Police were investigating multiple theories Monday in the assassination of a former top Russian intelligence official and his wife, who were gunned down by unknown assailants in Moscow.
Col. Gen. Anatoly Trofimov, a 65-year-old former deputy chief of the Federal Security Service under President Boris Yeltsin, was shot in his sports utility vehicle around 7:30 p.m. (1530 GMT) Sunday evening on a street in the northern part of the Russian capital. He died on the scene.
His 28-year-old wife died Monday morning, after being hospitalized in critical condition, the ITAR-Tass and Interfax news agencies reported. Their daughter, who was also in the car, was reportedly unharmed. There were conflicting reports as to her age.
The car was fired on by assailants, armed with automatic weapons, from a small car, news reports said. NTV cited witnesses to the shooting as seeing a masked man in a leather jacket and black hair run up to Trofimov and fire several times before fleeing.
State-run Rossiya television, citing unnamed regional law enforcement officials, said the attack was a contract killing related to Trofimov's business dealings. However, Col. Alexander Litvinenko, a former top official in the Federal Security Service, or FSB, said on Ekho Moskvyi radio that the killing was political.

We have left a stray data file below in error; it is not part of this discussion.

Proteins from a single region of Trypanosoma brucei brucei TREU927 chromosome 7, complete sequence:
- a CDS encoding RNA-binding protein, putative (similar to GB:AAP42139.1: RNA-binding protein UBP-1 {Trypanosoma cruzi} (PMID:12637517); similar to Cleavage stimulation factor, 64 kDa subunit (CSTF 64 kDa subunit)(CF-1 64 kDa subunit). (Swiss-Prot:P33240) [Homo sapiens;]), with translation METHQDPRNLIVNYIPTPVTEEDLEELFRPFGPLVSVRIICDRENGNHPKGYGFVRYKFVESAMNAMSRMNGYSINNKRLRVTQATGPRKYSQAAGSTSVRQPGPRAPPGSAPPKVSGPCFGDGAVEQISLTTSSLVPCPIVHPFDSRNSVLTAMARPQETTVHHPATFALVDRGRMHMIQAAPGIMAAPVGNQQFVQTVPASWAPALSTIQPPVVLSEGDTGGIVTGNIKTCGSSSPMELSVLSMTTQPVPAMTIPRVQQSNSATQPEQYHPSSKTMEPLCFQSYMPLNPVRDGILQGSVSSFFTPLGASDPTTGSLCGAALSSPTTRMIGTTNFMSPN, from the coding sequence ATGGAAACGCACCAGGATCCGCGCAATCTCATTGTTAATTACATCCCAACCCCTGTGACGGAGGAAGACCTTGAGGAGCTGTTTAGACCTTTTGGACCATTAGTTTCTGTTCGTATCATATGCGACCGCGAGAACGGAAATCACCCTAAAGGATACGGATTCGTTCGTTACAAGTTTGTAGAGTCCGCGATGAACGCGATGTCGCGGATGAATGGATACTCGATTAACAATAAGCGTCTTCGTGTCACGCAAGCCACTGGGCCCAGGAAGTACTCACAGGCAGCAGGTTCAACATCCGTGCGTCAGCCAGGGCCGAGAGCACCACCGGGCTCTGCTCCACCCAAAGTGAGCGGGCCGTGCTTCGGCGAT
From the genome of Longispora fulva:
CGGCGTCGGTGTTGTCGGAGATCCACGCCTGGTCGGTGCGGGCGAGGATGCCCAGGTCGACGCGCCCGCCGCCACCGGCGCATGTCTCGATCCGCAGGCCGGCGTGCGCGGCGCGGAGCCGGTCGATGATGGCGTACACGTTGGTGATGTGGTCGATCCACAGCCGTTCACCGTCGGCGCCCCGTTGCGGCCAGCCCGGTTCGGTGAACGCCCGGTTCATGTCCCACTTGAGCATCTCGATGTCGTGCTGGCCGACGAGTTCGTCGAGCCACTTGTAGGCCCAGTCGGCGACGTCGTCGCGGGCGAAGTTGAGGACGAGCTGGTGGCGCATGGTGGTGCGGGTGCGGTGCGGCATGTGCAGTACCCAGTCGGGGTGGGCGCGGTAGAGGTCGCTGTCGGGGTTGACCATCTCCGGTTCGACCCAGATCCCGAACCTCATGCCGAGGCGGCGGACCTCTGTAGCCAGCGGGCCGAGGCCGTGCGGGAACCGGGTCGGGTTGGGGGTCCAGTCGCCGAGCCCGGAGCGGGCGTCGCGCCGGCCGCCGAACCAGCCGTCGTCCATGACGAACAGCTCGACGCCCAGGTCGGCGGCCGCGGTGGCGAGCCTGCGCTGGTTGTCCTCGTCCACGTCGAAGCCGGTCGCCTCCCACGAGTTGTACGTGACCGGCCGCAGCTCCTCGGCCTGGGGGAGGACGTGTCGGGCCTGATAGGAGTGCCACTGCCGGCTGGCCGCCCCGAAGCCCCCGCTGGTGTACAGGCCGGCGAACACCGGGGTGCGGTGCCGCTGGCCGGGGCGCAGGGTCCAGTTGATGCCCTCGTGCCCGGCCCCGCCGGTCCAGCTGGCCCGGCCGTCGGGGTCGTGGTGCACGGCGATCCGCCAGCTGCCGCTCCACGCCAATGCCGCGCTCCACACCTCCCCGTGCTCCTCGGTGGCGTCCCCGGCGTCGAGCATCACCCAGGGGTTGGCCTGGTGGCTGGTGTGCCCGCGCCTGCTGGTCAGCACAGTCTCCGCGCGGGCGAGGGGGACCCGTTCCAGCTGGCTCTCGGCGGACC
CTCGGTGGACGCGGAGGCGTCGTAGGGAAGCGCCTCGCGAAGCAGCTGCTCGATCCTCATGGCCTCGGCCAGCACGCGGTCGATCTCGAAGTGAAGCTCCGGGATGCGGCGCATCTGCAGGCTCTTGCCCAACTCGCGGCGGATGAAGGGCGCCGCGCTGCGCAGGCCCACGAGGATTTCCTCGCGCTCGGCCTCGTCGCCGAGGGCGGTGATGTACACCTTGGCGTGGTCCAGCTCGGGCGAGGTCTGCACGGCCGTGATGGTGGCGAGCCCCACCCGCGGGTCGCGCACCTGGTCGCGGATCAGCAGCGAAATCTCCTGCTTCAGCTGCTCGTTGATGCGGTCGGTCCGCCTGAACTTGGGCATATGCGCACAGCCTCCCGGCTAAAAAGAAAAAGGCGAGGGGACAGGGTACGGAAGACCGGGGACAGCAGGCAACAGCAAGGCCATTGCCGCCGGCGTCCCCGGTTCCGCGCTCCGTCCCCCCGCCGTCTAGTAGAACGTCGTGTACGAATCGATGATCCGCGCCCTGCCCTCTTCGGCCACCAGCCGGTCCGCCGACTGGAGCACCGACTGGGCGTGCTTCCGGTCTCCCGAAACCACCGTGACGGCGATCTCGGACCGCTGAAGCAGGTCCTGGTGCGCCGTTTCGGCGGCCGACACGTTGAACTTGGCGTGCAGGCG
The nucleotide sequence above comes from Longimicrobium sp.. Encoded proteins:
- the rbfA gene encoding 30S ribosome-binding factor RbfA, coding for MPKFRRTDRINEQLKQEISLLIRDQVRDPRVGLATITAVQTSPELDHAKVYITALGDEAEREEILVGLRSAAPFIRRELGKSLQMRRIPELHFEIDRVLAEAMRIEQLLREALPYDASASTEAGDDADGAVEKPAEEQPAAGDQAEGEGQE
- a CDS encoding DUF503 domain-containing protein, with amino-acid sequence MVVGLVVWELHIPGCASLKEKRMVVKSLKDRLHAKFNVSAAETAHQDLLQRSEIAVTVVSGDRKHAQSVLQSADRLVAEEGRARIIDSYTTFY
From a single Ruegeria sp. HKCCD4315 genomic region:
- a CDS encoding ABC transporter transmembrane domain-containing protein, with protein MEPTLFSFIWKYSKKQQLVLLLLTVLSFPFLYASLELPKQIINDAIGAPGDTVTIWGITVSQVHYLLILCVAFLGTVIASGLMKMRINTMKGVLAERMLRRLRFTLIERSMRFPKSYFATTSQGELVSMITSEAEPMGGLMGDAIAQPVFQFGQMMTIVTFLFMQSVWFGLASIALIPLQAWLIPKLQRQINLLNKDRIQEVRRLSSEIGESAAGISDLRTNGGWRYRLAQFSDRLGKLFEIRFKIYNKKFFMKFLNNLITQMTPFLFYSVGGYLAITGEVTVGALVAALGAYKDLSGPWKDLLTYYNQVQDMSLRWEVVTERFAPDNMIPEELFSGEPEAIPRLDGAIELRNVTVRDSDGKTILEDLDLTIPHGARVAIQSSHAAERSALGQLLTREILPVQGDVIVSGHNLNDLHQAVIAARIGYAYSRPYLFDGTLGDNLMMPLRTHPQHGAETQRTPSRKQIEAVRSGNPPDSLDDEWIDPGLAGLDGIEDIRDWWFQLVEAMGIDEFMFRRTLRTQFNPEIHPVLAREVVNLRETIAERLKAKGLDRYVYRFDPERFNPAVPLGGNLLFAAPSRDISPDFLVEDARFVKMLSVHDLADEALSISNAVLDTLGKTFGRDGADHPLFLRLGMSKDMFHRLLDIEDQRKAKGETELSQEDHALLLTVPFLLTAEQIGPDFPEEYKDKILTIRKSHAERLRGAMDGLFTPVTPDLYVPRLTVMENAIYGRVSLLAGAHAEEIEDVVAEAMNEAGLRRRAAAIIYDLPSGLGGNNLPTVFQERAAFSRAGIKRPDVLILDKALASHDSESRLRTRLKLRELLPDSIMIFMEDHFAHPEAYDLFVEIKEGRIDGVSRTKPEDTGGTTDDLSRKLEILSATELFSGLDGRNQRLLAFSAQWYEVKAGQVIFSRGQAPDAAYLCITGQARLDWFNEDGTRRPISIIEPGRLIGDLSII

"I don't believe that ... Trofinov was killed for commercial activities," Litvinenko said according to a transcript posted on Ekho Moskvyi's Web site. "In today's Russia not one businessman under any circumstances would raise their hand against a general of the FSB."
Trofinov "was against the war in Chechnya, although he never, of course, spoke openly on this question. He was also against naming Putin to the post of FSB head," Litvinenko said.
Before becoming Russian president, Vladimir Putin was the top official for the entire Federal Security Service.
City police referred all calls to prosecutors Monday morning and Sergei Marchenko, a spokesman for the federal Prosecutor General's office, said the investigation was continuing. The FSB refused comment.
Trofimov, who also served as head of the FSB's Moscow branch, was fired by Yeltsin in 1997 following an examination by federal accountants for "gross violations and flaws in his work."
The Federal Security Service is the main successor agency to the KGB.
Top business and political leaders are routinely attacked in Russia, often as a part of shady business deals. Last month, Anatoly Chubais, the head of the state-controlled Unified Energy Systems power grid, was ambushed by assailants who detonated a bomb and raked his armored car with automatic weapons fire as he was being driven to work just outside Moscow. He escaped unhurt.
MIKE ECKEL, Associated Press Writer